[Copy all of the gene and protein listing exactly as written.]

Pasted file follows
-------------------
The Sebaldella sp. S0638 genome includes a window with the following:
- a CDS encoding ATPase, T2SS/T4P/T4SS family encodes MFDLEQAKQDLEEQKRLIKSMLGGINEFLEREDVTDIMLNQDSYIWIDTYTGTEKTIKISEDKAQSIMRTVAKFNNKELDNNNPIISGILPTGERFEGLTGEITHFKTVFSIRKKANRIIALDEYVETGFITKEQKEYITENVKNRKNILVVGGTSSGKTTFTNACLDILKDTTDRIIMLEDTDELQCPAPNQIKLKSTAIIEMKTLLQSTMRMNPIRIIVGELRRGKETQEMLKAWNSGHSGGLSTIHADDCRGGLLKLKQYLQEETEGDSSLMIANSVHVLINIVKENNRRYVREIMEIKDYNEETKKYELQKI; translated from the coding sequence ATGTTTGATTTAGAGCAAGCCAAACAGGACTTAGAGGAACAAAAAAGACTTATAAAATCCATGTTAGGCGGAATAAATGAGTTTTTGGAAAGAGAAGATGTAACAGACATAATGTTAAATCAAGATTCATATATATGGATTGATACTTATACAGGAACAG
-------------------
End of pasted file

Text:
The Sebaldella sp. S0638 genome includes a window with the following:
- a CDS encoding ATPase, T2SS/T4P/T4SS family encodes MFDLEQAKQDLEEQKRLIKSMLGGINEFLEREDVTDIMLNQDSYIWIDTYTGTEKTIKISEDKAQSIMRTVAKFNNKELDNNNPIISGILPTGERFEGLTGEITHFKTVFSIRKKANRIIALDEYVETGFITKEQKEYITENVKNRKNILVVGGTSSGKTTFTNACLDILKDTTDRIIMLEDTDELQCPAPNQIKLKSTAIIEMKTLLQSTMRMNPIRIIVGELRRGKETQEMLKAWNSGHSGGLSTIHADDCRGGLLKLKQYLQEETEGDSSLMIANSVHVLINIVKENNRRYVREIMEIKDYNEETKKYELQKI; translated from the coding sequence ATGTTTGATTTAGAGCAAGCCAAACAGGACTTAGAGGAACAAAAAAGACTTATAAAATCCATGTTAGGCGGAATAAATGAGTTTTTGGAAAGAGAAGATGTAACAGACATAATGTTAAATCAAGATTCATATATATGGATTGATACTTATACAGGAACAG